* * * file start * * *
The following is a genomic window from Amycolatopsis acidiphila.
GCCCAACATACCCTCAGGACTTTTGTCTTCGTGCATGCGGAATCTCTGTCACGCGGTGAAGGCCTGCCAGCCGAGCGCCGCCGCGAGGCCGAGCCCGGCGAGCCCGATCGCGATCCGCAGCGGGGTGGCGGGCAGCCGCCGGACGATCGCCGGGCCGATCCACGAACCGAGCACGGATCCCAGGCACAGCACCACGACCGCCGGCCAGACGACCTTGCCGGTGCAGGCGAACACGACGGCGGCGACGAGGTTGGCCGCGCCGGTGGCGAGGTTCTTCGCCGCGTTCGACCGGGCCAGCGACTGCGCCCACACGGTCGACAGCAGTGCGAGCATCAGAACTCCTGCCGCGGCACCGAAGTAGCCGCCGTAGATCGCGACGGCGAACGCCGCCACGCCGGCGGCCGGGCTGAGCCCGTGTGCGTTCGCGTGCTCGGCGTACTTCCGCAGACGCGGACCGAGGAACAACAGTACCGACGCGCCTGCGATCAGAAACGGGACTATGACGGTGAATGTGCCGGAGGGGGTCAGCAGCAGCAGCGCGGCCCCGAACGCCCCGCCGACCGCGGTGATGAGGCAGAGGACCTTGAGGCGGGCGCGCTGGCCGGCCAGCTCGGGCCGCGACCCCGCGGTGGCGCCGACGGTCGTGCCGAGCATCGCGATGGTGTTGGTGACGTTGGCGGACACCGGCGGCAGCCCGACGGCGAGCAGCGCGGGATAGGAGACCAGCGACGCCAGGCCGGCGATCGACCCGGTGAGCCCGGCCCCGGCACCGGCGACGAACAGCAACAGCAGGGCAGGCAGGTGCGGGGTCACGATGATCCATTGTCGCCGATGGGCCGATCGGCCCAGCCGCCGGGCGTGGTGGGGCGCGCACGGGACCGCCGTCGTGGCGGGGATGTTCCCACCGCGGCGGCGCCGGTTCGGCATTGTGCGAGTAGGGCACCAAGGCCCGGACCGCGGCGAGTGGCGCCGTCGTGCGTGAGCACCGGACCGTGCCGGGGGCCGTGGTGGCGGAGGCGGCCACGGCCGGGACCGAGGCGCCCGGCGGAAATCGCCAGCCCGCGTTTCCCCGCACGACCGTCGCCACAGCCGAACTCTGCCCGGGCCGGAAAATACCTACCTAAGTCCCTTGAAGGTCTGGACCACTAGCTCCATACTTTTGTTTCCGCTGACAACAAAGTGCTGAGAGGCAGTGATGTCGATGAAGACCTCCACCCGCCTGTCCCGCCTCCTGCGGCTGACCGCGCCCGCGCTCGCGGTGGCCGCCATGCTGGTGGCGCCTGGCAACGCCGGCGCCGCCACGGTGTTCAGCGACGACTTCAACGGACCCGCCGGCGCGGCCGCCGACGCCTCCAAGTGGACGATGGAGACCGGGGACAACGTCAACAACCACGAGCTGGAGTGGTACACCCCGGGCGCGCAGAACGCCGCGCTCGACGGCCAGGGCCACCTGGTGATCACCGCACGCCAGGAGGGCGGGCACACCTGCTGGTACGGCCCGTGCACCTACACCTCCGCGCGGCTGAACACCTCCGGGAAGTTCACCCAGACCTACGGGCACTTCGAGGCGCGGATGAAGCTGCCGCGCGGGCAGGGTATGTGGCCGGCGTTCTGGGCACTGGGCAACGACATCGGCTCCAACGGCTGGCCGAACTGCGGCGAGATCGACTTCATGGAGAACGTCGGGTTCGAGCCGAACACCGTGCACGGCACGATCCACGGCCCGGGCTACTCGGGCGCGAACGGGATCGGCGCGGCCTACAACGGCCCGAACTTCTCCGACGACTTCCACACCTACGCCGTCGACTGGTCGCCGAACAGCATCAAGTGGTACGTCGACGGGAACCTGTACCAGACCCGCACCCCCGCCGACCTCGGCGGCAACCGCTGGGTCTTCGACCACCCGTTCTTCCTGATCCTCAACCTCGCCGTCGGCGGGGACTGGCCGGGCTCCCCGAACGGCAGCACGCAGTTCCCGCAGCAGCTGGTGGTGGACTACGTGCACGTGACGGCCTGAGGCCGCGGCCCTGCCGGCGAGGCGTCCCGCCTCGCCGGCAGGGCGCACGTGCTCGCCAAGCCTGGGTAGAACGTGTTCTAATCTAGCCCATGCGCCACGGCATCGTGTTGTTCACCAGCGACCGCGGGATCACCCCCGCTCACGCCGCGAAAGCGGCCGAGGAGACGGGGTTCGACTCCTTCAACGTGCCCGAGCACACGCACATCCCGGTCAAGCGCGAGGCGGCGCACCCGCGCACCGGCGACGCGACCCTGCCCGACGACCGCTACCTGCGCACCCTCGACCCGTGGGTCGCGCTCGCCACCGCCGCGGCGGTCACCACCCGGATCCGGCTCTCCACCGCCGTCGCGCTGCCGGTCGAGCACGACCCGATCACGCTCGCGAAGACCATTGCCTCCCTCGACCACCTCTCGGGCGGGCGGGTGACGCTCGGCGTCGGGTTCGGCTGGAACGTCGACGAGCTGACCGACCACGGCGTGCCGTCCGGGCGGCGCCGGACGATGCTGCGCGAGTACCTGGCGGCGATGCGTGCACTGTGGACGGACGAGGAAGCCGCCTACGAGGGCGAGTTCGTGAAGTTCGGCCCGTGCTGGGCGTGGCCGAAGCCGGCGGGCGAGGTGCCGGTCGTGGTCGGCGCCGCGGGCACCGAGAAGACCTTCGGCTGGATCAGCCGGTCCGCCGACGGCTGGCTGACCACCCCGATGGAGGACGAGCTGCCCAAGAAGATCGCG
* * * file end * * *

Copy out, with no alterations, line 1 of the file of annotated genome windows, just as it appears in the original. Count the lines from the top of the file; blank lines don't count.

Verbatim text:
The following is a genomic window from Amycolatopsis acidiphila.